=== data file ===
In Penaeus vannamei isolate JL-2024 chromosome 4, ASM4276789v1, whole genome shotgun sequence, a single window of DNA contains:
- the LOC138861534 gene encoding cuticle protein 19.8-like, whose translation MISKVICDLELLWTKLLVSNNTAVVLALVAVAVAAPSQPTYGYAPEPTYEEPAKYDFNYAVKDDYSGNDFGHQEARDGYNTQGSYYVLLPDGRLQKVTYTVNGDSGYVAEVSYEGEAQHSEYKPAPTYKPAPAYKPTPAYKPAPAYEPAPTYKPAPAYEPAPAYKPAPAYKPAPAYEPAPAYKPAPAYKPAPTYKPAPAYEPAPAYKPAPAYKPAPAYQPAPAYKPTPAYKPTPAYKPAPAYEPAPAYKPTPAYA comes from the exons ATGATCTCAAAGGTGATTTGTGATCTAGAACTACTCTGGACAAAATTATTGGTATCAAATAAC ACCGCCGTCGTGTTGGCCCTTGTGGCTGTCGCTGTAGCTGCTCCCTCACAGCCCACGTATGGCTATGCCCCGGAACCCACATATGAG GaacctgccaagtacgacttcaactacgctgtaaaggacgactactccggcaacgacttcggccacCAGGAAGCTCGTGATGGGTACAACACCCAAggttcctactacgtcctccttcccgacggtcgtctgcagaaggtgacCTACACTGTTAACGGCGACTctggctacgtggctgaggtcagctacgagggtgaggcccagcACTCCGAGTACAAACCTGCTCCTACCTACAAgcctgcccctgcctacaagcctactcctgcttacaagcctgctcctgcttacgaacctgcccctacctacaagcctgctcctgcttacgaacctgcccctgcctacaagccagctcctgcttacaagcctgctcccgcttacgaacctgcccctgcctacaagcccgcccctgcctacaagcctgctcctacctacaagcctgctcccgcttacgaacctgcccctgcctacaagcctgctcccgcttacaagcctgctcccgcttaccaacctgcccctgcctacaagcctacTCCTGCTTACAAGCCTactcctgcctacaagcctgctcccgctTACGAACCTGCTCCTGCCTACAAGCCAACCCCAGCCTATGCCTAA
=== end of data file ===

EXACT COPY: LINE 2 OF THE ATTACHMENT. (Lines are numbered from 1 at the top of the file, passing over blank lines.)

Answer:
- the LOC138861534 gene encoding cuticle protein 19.8-like, whose translation MISKVICDLELLWTKLLVSNNTAVVLALVAVAVAAPSQPTYGYAPEPTYEEPAKYDFNYAVKDDYSGNDFGHQEARDGYNTQGSYYVLLPDGRLQKVTYTVNGDSGYVAEVSYEGEAQHSEYKPAPTYKPAPAYKPTPAYKPAPAYEPAPTYKPAPAYEPAPAYKPAPAYKPAPAYEPAPAYKPAPAYKPAPTYKPAPAYEPAPAYKPAPAYKPAPAYQPAPAYKPTPAYKPTPAYKPAPAYEPAPAYKPTPAYA comes from the exons ATGATCTCAAAGGTGATTTGTGATCTAGAACTACTCTGGACAAAATTATTGGTATCAAATAAC ACCGCCGTCGTGTTGGCCCTTGTGGCTGTCGCTGTAGCTGCTCCCTCACAGCCCACGTATGGCTATGCCCCGGAACCCACATATGAG GaacctgccaagtacgacttcaactacgctgtaaaggacgactactccggcaacgacttcggccacCAGGAAGCTCGTGATGGGTACAACACCCAAggttcctactacgtcctccttcccgacggtcgtctgcagaaggtgacCTACACTGTTAACGGCGACTctggctacgtggctgaggtcagctacgagggtgaggcccagcACTCCGAGTACAAACCTGCTCCTACCTACAAgcctgcccctgcctacaagcctactcctgcttacaagcctgctcctgcttacgaacctgcccctacctacaagcctgctcctgcttacgaacctgcccctgcctacaagccagctcctgcttacaagcctgctcccgcttacgaacctgcccctgcctacaagcccgcccctgcctacaagcctgctcctacctacaagcctgctcccgcttacgaacctgcccctgcctacaagcctgctcccgcttacaagcctgctcccgcttaccaacctgcccctgcctacaagcctacTCCTGCTTACAAGCCTactcctgcctacaagcctgctcccgctTACGAACCTGCTCCTGCCTACAAGCCAACCCCAGCCTATGCCTAA